Surprise is defined by raised eyes and wrinkles on the forehead.
How to identify fear
Fear involves the eyebrows, which are raised and may be slightly pulled together. Often the upper eyelids are raised.
How to identify disgust
Disgust involves lowering the eyebrows and wrinkling the nose along with raising the upper lip.
How to identify contempt
Contempt is typically shown by one corner of the mouth being tightened and raised slightly.
Practice identifying different facial expressions
- Stand in front of a mirror and try to display happiness, anger, sadness, contempt, surprise, fear, and disgust.
- Or video yourself talking about one topic that’s easy to talk about another that isn’t. Note any micro expressions or partial expressions on your face when you watch the recording at a slower speed. Or watch different chat show conversations. Pick a fun and lighthearted one and compare it to an awkward one, paying particular attention to body language cues.
- Extra points if you can do this without laughing.
Contact: what touch reveals
Touch communicates the type of relationship between two people. Physical contact gives away emotions and increases as relationships become closer and people feel more comfortable together.
The least amount of touch occurs in professional relationships, and the most happens between friends and those in intimate relationships. So, bear this in mind when communicating with new acquaintances, colleagues or business contacts.
People are more likely to touch those they’re trying to persuade or influence, or who are lower in status than them. Unsurprisingly, extroverted, self-confident people tend to touch people more often than those who are introverted.
Pay attention to:
- Scripted touch: How much distance is there between people when they shake hands? Notice what the other hand is doing at the time of the handshake.
- Unscripted touch (touching outside of handshakes): When does it happen? Who does it involve? Is it reciprocated? What does this touching tell you about the nature of the relationship between the two people?
- Observe when unscripted touch occurs toward you. Does it happen in certain circumstances – like when someone is trying to persuade you to do something or asking a favor?
Eyes: see what really makes people tick
Again, without realizing it, you tend to look more frequently and for longer at people you like and people you’re interested in listening to.
Do you ever find that you look up and left when you have to think about something? Eye behavior reveals when something is cognitively complex or emotionally difficult to discuss.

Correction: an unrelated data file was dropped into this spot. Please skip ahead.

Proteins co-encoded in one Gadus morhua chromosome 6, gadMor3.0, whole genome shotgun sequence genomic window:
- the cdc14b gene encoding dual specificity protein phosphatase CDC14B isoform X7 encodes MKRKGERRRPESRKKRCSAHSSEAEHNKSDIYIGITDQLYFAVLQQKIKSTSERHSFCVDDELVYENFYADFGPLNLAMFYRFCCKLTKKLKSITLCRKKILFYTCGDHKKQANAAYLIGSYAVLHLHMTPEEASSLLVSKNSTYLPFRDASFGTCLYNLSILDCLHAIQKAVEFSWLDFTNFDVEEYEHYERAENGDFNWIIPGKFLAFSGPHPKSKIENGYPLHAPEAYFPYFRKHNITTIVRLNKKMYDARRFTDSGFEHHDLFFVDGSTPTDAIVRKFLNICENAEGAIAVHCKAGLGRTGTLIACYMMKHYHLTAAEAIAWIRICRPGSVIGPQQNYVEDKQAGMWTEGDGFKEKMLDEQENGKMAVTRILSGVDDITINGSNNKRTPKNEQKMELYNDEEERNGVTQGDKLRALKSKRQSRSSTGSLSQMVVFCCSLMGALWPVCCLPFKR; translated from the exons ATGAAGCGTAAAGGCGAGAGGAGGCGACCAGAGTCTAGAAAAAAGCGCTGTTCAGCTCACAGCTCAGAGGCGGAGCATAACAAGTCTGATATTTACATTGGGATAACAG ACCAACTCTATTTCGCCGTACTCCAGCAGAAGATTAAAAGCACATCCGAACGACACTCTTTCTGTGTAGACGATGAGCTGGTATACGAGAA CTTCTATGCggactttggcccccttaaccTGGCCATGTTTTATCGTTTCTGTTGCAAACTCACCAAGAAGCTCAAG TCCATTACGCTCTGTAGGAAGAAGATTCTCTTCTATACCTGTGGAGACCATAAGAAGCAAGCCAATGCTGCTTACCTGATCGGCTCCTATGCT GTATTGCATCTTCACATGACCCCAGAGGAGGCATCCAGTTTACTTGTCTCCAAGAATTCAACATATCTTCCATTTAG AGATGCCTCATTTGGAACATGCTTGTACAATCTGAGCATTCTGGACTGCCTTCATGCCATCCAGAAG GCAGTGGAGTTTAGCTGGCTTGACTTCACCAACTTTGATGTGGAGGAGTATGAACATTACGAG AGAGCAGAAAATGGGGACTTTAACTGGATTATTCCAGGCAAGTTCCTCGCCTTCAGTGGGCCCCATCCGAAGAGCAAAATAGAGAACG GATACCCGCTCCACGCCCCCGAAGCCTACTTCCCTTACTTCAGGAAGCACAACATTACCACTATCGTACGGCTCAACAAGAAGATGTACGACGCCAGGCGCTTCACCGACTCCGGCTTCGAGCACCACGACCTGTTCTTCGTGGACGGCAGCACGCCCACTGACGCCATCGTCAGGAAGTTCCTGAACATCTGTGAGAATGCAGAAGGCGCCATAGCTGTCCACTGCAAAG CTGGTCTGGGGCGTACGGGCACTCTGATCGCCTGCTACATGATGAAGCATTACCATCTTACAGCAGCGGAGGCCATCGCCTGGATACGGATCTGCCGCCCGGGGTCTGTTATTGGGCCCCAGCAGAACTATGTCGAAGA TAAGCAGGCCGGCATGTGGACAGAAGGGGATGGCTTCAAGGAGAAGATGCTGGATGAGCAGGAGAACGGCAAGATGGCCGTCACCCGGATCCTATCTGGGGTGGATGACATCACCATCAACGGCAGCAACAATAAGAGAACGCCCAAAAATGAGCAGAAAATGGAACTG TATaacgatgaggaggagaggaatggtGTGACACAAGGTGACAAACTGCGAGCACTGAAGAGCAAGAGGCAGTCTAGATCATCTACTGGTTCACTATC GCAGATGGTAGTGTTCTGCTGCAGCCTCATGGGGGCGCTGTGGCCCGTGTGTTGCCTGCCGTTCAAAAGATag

Your eye movement reveals a lot about your personality attributes. People who are shy and socially anxious, or who have low self-esteem and negative feelings about themselves tend to spend less time looking at others. Confident, extroverted people engage in eye contact for longer.
Get better at reading eye behavior
- Watch a movie with characters who vary in terms of how well they get on. Note the amount of time they spend looking at each other. Do people who supposedly get on well look at each other more in the movies?
- Now observe how boring versus interesting topics influence eye behavior. Do people look at you less when you’re being entertaining than when you’re not?
- Try this experiment with a close friend: talk about something your friend finds boring and drone on about it for a while. Watch their eye behavior while you’re doing this, and then switch to a topic you know they want to talk about and note the difference.
Observe how eye contact is influenced by gender:
- Watch two women interacting
- Watch two men interacting
- Watch a man and a woman interacting
Individual gestures: what they give away
Gestures reveal people’s perceptions of the sizes, shapes, relative positions, and groupings of ideas, organizations, and people.
People reveal perceptions of time, the order of things and their bodily experience of an event by using gestures to reenact it.
And it’s worth pointing out that you’re most likely to gesture if you’re enthusiastic and confident about a topic.
A helping hand for understanding gestures